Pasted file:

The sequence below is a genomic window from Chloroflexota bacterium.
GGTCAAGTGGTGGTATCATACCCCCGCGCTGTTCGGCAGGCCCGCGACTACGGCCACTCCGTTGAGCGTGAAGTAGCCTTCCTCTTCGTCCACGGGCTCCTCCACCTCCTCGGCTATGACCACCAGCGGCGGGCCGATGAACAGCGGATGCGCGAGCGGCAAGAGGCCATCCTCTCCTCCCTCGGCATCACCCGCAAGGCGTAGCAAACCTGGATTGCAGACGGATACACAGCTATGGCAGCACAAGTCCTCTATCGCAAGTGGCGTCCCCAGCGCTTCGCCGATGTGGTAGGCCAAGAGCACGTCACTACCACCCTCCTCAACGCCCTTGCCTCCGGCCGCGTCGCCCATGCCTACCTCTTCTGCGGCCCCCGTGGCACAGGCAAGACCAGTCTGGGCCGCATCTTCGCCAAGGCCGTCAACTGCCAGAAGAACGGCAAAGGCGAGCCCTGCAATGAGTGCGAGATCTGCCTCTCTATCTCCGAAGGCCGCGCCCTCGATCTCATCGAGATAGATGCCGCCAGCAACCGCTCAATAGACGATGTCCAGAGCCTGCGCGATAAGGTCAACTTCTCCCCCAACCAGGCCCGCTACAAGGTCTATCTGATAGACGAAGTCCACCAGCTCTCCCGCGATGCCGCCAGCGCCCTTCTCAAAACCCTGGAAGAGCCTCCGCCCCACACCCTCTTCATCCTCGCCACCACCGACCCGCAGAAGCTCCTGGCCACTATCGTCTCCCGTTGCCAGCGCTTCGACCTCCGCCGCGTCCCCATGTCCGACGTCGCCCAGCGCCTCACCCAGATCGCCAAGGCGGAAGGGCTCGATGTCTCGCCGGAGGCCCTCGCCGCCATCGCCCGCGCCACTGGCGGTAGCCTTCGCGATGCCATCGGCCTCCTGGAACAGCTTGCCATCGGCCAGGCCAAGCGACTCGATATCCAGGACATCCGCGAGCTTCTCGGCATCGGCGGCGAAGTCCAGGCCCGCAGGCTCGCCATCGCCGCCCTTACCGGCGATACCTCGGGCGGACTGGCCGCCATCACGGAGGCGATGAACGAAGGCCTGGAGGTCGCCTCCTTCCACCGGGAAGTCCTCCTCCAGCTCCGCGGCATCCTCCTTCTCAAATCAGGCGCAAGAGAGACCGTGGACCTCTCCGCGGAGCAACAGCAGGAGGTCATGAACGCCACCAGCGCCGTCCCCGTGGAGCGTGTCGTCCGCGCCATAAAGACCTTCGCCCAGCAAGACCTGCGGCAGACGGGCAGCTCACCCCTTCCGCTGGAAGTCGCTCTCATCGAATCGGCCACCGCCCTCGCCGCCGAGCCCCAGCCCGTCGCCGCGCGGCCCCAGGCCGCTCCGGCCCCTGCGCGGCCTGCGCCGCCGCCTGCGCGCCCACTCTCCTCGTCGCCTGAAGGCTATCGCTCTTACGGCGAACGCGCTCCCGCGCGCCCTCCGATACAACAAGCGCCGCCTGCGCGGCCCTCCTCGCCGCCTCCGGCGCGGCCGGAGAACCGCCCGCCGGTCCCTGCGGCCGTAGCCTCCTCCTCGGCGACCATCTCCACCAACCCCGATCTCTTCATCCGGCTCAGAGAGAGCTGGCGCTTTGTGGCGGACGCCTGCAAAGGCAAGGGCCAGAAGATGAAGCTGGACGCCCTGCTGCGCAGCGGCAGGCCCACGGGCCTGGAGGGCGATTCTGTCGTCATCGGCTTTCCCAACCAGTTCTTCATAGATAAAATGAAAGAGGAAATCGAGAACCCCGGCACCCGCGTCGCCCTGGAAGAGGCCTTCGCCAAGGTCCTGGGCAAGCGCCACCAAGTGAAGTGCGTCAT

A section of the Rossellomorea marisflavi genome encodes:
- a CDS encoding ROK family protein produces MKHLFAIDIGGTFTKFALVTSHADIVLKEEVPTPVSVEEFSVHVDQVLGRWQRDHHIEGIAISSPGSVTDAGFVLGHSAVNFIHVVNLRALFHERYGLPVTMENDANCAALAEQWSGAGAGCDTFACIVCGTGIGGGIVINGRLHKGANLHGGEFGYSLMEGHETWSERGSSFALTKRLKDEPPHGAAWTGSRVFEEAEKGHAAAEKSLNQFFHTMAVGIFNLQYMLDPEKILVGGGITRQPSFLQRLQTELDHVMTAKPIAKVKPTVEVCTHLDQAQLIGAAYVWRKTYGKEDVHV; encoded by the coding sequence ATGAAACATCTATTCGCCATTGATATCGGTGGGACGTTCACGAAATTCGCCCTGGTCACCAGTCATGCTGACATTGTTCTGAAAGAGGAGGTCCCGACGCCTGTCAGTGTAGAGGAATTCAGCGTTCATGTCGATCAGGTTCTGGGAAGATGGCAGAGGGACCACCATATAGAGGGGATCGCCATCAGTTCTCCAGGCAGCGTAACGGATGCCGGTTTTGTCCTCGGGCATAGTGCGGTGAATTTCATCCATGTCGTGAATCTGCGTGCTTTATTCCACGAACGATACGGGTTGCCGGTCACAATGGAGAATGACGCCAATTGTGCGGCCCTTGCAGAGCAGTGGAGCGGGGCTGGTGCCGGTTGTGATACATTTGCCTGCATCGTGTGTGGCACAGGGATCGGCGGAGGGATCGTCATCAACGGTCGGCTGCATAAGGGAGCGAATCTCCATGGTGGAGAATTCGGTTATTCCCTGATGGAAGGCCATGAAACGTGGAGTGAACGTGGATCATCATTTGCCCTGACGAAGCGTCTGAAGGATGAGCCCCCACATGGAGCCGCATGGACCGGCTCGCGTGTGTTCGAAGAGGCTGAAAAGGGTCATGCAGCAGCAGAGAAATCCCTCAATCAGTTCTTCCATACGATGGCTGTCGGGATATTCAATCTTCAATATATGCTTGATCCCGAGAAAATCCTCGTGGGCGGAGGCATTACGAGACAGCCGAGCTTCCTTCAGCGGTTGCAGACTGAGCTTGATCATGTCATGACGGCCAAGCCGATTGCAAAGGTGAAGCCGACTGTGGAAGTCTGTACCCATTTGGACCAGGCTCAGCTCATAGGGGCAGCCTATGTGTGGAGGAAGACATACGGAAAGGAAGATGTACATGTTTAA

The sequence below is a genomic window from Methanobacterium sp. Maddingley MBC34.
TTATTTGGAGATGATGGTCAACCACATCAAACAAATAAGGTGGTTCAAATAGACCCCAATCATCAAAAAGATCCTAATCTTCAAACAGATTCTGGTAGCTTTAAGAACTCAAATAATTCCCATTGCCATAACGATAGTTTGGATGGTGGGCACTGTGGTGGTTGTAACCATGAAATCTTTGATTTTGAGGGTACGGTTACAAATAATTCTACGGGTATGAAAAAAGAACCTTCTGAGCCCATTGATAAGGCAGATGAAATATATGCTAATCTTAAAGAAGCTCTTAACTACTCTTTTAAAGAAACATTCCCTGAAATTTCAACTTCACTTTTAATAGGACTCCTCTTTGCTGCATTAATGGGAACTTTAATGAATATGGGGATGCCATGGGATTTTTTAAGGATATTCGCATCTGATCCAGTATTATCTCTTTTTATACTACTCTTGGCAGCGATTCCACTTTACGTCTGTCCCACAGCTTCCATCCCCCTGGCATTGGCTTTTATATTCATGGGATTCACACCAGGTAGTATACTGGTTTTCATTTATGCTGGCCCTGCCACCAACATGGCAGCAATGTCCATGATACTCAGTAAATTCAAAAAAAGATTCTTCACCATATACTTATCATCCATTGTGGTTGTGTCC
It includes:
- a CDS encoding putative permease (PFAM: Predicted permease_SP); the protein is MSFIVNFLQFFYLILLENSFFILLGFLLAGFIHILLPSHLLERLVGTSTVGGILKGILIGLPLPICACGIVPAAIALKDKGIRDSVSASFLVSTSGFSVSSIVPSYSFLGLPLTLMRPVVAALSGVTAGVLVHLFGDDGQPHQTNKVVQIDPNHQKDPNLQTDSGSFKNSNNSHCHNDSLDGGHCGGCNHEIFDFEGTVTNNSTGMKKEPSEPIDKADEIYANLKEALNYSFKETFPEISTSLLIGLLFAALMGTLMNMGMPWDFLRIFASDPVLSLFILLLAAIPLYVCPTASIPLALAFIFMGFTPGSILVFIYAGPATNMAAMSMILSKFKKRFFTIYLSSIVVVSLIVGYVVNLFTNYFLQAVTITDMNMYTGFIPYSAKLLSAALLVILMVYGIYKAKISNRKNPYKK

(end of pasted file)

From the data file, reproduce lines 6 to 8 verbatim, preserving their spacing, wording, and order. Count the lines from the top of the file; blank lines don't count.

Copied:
TTATTTGGAGATGATGGTCAACCACATCAAACAAATAAGGTGGTTCAAATAGACCCCAATCATCAAAAAGATCCTAATCTTCAAACAGATTCTGGTAGCTTTAAGAACTCAAATAATTCCCATTGCCATAACGATAGTTTGGATGGTGGGCACTGTGGTGGTTGTAACCATGAAATCTTTGATTTTGAGGGTACGGTTACAAATAATTCTACGGGTATGAAAAAAGAACCTTCTGAGCCCATTGATAAGGCAGATGAAATATATGCTAATCTTAAAGAAGCTCTTAACTACTCTTTTAAAGAAACATTCCCTGAAATTTCAACTTCACTTTTAATAGGACTCCTCTTTGCTGCATTAATGGGAACTTTAATGAATATGGGGATGCCATGGGATTTTTTAAGGATATTCGCATCTGATCCAGTATTATCTCTTTTTATACTACTCTTGGCAGCGATTCCACTTTACGTCTGTCCCACAGCTTCCATCCCCCTGGCATTGGCTTTTATATTCATGGGATTCACACCAGGTAGTATACTGGTTTTCATTTATGCTGGCCCTGCCACCAACATGGCAGCAATGTCCATGATACTCAGTAAATTCAAAAAAAGATTCTTCACCATATACTTATCATCCATTGTGGTTGTGTCC
It includes:
- a CDS encoding putative permease (PFAM: Predicted permease_SP); the protein is MSFIVNFLQFFYLILLENSFFILLGFLLAGFIHILLPSHLLERLVGTSTVGGILKGILIGLPLPICACGIVPAAIALKDKGIRDSVSASFLVSTSGFSVSSIVPSYSFLGLPLTLMRPVVAALSGVTAGVLVHLFGDDGQPHQTNKVVQIDPNHQKDPNLQTDSGSFKNSNNSHCHNDSLDGGHCGGCNHEIFDFEGTVTNNSTGMKKEPSEPIDKADEIYANLKEALNYSFKETFPEISTSLLIGLLFAALMGTLMNMGMPWDFLRIFASDPVLSLFILLLAAIPLYVCPTASIPLALAFIFMGFTPGSILVFIYAGPATNMAAMSMILSKFKKRFFTIYLSSIVVVSLIVGYVVNLFTNYFLQAVTITDMNMYTGFIPYSAKLLSAALLVILMVYGIYKAKISNRKNPYKK